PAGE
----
Purpose: Ontologies are defined as consensual formal conceptualisation of shared knowledge. However, the explicit overlap between diverse ontologies is usually very low since they are typically constructed by different experts. Hence, the purpose of this paper is to suggest to exploit "wisdom of crowds" to assess the maximal potential for inter-ontology agreement on controversial domains. Design/methodology/approach: The authors propose a scheme where independent ontology users can explicitly express their opinions on the specified set of ontologies. The collected user opinions are further employed as features for machine classification algorithm to distinguish between the consensual ontological relations and the controversial ones. In addition, the authors devised new evaluation methods to measure the reliability and accuracy of the presented scheme. Findings: The accuracy of the relation classification (90 per cent) and the reliability of user agreement annotations were quite high (over 90 per cent). These results indicate a fair ability of the scheme to learn the maximal set of consensual relations out of the specified set of diverse ontologies. Research limitations/implications: The data sets and the group of participants in our experiments were of limited size and thus the presented results are promising but cannot be generalised at this stage of research. Practical implications: A diversity of opinions expressed by different ontologies has to be resolved in order to digitise many domains of knowledge (e.g. cultural heritage, folklore, medicine, economy, religion, history, art). This work presents a methodology to formally represent this diverse knowledge in a rich semantic scheme where there is a need to distinguish between the commonly shared and the controversial relations. Originality/value: To the best of the knowledge this is a first proposal to consider crowd-based evaluation and classification of ontological relations to maximise the inter-ontology agreement.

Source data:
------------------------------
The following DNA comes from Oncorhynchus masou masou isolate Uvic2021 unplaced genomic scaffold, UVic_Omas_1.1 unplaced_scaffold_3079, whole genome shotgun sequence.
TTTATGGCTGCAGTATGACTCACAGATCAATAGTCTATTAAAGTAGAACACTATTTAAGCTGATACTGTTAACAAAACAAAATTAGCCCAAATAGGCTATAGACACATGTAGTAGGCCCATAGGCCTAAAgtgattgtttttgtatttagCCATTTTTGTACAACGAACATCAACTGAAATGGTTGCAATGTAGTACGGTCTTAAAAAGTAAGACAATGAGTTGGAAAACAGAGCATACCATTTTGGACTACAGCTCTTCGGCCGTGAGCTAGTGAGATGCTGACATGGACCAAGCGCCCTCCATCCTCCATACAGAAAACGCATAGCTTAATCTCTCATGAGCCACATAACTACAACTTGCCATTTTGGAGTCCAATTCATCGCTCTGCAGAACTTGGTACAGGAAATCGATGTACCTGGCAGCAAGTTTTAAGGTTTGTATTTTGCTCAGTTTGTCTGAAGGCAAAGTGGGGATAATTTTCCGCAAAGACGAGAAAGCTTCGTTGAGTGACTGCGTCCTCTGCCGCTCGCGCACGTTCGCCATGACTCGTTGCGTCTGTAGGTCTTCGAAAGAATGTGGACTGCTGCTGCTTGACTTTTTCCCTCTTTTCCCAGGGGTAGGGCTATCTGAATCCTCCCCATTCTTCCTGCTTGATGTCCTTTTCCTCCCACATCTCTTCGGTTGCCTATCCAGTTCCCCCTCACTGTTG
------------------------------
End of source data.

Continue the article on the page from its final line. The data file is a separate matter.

Bibliographical notePublisher Copyright:
© Emerald Group Publishing Limited.
- Crowd truth
- Inter-ontology agreement
- Ontological relation classification
- Ontology matching
- Wisdom of crowds